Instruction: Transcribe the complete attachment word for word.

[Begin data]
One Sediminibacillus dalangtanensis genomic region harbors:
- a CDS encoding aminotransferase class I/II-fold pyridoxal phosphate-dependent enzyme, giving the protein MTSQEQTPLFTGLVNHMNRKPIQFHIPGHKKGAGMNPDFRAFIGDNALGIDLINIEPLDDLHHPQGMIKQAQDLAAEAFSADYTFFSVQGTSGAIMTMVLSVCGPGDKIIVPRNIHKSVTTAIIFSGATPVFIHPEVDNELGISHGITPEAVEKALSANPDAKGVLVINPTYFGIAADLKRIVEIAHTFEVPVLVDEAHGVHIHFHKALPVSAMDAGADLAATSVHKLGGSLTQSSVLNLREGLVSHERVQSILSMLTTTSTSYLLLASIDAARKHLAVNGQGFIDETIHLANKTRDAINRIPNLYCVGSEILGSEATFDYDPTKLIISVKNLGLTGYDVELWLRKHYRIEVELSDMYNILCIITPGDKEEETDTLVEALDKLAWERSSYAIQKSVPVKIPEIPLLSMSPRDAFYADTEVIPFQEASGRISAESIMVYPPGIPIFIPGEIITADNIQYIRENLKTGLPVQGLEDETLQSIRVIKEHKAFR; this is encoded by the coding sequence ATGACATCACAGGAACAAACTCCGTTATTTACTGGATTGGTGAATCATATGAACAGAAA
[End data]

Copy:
One Sediminibacillus dalangtanensis genomic region harbors:
- a CDS encoding aminotransferase class I/II-fold pyridoxal phosphate-dependent enzyme, giving the protein MTSQEQTPLFTGLVNHMNRKPIQFHIPGHKKGAGMNPDFRAFIGDNALGIDLINIEPLDDLHHPQGMIKQAQDLAAEAFSADYTFFSVQGTSGAIMTMVLSVCGPGDKIIVPRNIHKSVTTAIIFSGATPVFIHPEVDNELGISHGITPEAVEKALSANPDAKGVLVINPTYFGIAADLKRIVEIAHTFEVPVLVDEAHGVHIHFHKALPVSAMDAGADLAATSVHKLGGSLTQSSVLNLREGLVSHERVQSILSMLTTTSTSYLLLASIDAARKHLAVNGQGFIDETIHLANKTRDAINRIPNLYCVGSEILGSEATFDYDPTKLIISVKNLGLTGYDVELWLRKHYRIEVELSDMYNILCIITPGDKEEETDTLVEALDKLAWERSSYAIQKSVPVKIPEIPLLSMSPRDAFYADTEVIPFQEASGRISAESIMVYPPGIPIFIPGEIITADNIQYIRENLKTGLPVQGLEDETLQSIRVIKEHKAFR; this is encoded by the coding sequence ATGACATCACAGGAACAAACTCCGTTATTTACTGGATTGGTGAATCATATGAACAGAAA